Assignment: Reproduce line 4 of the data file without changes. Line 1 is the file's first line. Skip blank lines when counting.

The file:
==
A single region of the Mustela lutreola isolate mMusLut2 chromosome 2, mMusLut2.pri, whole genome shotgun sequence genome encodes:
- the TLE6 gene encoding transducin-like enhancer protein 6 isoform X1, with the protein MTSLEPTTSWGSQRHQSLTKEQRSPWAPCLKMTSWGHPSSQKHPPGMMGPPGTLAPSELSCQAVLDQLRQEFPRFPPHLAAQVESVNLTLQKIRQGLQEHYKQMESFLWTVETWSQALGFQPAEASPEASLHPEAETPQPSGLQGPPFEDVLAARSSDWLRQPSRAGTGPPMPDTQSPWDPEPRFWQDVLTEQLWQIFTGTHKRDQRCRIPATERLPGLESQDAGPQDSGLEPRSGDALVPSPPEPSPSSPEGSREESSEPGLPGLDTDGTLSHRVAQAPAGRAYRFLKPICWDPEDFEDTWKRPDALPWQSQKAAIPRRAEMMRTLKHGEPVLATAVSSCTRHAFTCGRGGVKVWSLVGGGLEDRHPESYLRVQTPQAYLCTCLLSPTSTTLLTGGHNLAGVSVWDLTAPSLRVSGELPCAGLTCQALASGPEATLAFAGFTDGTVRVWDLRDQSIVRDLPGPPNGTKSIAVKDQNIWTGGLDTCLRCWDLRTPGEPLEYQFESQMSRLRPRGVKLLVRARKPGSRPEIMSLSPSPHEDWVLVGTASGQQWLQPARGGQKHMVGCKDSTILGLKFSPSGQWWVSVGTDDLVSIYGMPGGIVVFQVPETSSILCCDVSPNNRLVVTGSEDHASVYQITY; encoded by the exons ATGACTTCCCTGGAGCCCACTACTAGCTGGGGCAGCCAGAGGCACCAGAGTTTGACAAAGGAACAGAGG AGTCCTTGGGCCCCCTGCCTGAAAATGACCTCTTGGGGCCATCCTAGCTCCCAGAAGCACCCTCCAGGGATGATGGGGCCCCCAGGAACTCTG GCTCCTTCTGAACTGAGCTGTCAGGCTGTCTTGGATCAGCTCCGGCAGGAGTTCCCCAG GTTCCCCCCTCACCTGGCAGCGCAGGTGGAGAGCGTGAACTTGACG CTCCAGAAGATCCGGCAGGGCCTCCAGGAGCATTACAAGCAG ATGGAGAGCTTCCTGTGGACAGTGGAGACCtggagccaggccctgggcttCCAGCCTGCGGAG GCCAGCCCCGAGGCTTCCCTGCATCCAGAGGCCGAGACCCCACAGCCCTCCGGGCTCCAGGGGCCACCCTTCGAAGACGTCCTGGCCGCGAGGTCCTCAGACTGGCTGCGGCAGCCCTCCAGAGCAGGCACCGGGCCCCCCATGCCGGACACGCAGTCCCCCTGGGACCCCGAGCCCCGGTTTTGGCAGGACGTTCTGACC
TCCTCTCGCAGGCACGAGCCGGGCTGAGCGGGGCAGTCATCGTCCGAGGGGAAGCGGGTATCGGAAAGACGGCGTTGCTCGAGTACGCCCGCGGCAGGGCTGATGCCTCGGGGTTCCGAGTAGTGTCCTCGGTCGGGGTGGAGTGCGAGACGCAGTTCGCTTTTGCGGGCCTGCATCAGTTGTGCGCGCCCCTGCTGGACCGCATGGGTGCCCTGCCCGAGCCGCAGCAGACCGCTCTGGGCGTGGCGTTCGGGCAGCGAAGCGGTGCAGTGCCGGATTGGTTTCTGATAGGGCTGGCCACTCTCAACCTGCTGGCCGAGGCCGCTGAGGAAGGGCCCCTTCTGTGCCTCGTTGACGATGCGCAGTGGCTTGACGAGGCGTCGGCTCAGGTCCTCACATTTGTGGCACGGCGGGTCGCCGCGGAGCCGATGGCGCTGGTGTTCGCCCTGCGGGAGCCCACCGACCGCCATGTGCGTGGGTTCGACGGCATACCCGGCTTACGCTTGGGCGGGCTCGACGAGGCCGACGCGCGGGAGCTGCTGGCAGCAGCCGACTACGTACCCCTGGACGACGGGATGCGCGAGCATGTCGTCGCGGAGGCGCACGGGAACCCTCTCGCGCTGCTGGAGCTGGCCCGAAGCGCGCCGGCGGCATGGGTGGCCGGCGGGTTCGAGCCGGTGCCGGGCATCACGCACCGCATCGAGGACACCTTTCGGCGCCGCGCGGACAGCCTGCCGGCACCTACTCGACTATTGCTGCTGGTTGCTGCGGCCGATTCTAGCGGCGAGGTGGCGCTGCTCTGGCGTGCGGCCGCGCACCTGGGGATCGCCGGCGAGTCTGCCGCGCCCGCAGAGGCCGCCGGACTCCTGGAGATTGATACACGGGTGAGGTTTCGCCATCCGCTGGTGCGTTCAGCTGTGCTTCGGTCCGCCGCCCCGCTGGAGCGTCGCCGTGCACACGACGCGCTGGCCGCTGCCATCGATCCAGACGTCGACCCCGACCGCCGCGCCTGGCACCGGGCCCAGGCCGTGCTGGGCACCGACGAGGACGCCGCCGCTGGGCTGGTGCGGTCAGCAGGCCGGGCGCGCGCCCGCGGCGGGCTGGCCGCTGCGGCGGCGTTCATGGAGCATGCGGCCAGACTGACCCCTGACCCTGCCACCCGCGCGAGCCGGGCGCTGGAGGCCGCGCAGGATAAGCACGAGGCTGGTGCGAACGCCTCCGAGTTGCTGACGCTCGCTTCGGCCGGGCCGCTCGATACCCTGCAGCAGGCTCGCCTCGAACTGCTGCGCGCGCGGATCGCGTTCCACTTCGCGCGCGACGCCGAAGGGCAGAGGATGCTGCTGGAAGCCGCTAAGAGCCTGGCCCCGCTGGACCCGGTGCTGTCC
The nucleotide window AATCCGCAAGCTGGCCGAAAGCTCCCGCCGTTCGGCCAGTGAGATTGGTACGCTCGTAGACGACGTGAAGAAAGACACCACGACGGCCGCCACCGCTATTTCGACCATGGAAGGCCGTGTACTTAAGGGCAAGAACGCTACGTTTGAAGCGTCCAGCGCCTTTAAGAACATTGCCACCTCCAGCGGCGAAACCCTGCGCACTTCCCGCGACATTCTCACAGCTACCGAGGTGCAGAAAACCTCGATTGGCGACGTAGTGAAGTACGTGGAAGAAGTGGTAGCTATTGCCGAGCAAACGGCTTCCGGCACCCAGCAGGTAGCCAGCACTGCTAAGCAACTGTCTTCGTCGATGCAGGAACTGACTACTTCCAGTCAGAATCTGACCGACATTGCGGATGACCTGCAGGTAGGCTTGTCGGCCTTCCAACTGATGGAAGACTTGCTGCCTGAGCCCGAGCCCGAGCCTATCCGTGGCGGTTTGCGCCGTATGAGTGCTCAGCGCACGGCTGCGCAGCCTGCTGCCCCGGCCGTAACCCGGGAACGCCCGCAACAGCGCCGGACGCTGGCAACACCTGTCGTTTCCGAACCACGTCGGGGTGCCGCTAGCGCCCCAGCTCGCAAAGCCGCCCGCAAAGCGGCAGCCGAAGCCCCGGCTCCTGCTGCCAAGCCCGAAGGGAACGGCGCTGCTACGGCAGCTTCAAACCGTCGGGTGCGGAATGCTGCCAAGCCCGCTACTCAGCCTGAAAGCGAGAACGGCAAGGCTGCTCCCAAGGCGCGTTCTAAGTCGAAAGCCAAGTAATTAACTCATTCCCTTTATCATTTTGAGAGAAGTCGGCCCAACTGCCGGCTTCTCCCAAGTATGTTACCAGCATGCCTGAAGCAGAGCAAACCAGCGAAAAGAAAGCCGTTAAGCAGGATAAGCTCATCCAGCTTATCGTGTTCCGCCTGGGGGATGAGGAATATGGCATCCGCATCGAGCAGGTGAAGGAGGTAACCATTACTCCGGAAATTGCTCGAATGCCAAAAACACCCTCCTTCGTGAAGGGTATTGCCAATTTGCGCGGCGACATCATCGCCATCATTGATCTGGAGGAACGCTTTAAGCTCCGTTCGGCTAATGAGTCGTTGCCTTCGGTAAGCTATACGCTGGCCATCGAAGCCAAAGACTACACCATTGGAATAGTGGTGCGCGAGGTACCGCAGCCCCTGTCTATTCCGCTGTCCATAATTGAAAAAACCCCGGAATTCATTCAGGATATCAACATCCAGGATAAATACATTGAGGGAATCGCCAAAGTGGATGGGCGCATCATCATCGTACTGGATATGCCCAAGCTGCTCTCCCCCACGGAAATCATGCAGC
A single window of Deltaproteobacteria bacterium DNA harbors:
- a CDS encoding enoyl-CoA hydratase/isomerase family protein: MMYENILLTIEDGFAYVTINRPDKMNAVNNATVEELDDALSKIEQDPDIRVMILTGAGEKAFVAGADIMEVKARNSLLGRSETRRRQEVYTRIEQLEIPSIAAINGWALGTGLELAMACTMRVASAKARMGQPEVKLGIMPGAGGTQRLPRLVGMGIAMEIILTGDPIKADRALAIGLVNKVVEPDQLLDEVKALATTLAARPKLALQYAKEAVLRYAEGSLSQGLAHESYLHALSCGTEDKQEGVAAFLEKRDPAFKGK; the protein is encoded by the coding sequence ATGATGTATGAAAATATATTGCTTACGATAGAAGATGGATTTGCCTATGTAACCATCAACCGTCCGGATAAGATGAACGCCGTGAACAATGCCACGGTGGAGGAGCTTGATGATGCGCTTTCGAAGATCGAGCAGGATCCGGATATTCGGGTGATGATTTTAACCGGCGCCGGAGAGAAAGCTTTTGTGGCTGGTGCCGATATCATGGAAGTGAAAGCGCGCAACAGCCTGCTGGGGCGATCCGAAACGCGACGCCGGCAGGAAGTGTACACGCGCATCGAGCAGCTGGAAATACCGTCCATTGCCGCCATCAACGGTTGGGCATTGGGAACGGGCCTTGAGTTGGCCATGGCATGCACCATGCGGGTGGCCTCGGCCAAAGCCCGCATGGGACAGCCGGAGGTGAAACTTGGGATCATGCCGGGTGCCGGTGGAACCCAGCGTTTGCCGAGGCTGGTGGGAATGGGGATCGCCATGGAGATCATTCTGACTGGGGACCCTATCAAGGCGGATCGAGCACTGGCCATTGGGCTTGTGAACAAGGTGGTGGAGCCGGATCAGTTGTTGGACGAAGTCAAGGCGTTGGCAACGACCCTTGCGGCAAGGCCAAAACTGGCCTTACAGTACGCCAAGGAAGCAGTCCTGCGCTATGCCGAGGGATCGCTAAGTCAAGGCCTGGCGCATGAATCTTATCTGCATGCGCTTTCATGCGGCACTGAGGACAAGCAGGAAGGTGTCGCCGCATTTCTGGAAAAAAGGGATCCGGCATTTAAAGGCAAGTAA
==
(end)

The nucleotide window AATCCGCAAGCTGGCCGAAAGCTCCCGCCGTTCGGCCAGTGAGATTGGTACGCTCGTAGACGACGTGAAGAAAGACACCACGACGGCCGCCACCGCTATTTCGACCATGGAAGGCCGTGTACTTAAGGGCAAGAACGCTACGTTTGAAGCGTCCAGCGCCTTTAAGAACATTGCCACCTCCAGCGGCGAAACCCTGCGCACTTCCCGCGACATTCTCACAGCTACCGAGGTGCAGAAAACCTCGATTGGCGACGTAGTGAAGTACGTGGAAGAAGTGGTAGCTATTGCCGAGCAAACGGCTTCCGGCACCCAGCAGGTAGCCAGCACTGCTAAGCAACTGTCTTCGTCGATGCAGGAACTGACTACTTCCAGTCAGAATCTGACCGACATTGCGGATGACCTGCAGGTAGGCTTGTCGGCCTTCCAACTGATGGAAGACTTGCTGCCTGAGCCCGAGCCCGAGCCTATCCGTGGCGGTTTGCGCCGTATGAGTGCTCAGCGCACGGCTGCGCAGCCTGCTGCCCCGGCCGTAACCCGGGAACGCCCGCAACAGCGCCGGACGCTGGCAACACCTGTCGTTTCCGAACCACGTCGGGGTGCCGCTAGCGCCCCAGCTCGCAAAGCCGCCCGCAAAGCGGCAGCCGAAGCCCCGGCTCCTGCTGCCAAGCCCGAAGGGAACGGCGCTGCTACGGCAGCTTCAAACCGTCGGGTGCGGAATGCTGCCAAGCCCGCTACTCAGCCTGAAAGCGAGAACGGCAAGGCTGCTCCCAAGGCGCGTTCTAAGTCGAAAGCCAAGTAATTAACTCATTCCCTTTATCATTTTGAGAGAAGTCGGCCCAACTGCCGGCTTCTCCCAAGTATGTTACCAGCATGCCTGAAGCAGAGCAAACCAGCGAAAAGAAAGCCGTTAAGCAGGATAAGCTCATCCAGCTTATCGTGTTCCGCCTGGGGGATGAGGAATATGGCATCCGCATCGAGCAGGTGAAGGAGGTAACCATTACTCCGGAAATTGCTCGAATGCCAAAAACACCCTCCTTCGTGAAGGGTATTGCCAATTTGCGCGGCGACATCATCGCCATCATTGATCTGGAGGAACGCTTTAAGCTCCGTTCGGCTAATGAGTCGTTGCCTTCGGTAAGCTATACGCTGGCCATCGAAGCCAAAGACTACACCATTGGAATAGTGGTGCGCGAGGTACCGCAGCCCCTGTCTATTCCGCTGTCCATAATTGAAAAAACCCCGGAATTCATTCAGGATATCAACATCCAGGATAAATACATTGAGGGAATCGCCAAAGTGGATGGGCGCATCATCATCGTACTGGATATGCCCAAGCTGCTCTCCCCCACGGAAATCATGCAGC